4. Seddon HJ, Medawar PB, Smith H. Rate of regeneration of peripheral nerves in man. J Physiol 1943: 102: 191-215.
5. Palazzi S, Palazzi JL, Caceres JP. Neurotization with the brachialis muscle motor nerve. Microsurgery 2006: 26: 330-3.
6. Tubbs RS, Custis JW, Salter EG, et al. Quantitation of and superficial surgical landmarks for the anterior interosseous nerve. J Neurosurg 2006: 104: 787-91.
7. Ustun ME, Ogun TC, Buyukmumcu M. Neurotization as an alternative for restoring finger and wrist extension. J Neurosurg 2001: 94: 795-8.
8. Nath RK, Mackinnon SE. Nerve transfers in the upper extremity. Hand Clin 2000: 16: 131-9, ix.
9. Tung TH, Mackinnon SE. Flexor digitorum superficialis nerve transfer to restore pronation: two case reports and anatomic study. J Hand Surg [Am] 2001: 26: 1065-72.
10. Lowe JB, 3rd, Tung TR, Mackinnon SE. New surgical option for radial nerve paralysis. Plast Reconstr Surg 2002: 110: 836-43.
11. Mackinnon SE, Novak CB. Nerve transfers. New options for reconstruction following nerve injury. Hand Clin 1999: 15: 643-66, ix.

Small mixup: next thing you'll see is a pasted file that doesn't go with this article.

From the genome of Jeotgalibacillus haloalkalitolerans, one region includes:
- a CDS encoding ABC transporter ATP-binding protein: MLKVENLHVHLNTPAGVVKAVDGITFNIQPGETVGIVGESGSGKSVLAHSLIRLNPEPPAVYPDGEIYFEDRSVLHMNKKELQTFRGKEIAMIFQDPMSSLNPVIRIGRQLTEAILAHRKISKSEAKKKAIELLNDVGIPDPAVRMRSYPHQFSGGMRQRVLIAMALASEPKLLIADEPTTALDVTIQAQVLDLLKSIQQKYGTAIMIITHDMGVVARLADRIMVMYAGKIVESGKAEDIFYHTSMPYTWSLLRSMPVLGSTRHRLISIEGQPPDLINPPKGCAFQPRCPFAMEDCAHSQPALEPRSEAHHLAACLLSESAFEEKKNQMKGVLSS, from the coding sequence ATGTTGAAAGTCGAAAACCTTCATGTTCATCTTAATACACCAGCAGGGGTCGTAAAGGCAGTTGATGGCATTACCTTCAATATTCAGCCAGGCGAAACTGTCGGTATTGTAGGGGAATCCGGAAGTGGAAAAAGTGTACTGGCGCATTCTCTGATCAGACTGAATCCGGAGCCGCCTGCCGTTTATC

12. Boutros S, Nath RK, Yuksel E, Weinfeld AB, Mackinnon SE. Transfer of flexor carpi ulnaris branch of the ulnar nerve to the pronator teres nerve: histomorphometric analysis. J Reconstr Microsurg 1999: 15: 119-22.
13. Zhao X, Lao J, Hung LK, et al. Selective neurotization of the median nerve in the arm to treat brachial plexus palsy. An anatomic study and case report. J Bone Joint Surg Am 2004: 86-A: 736-42.
14. Kline DG. Surgical repair of peripheral nerve injury. Muscle Nerve 1990: 13: 843-52.
15. Clark WL, Trumble TE, Swiontkowski MF, Tencer AF. Nerve tension and blood flow in a rat model of immediate and delayed repairs. J Hand Surg [Am] 1992: 17: 677-87.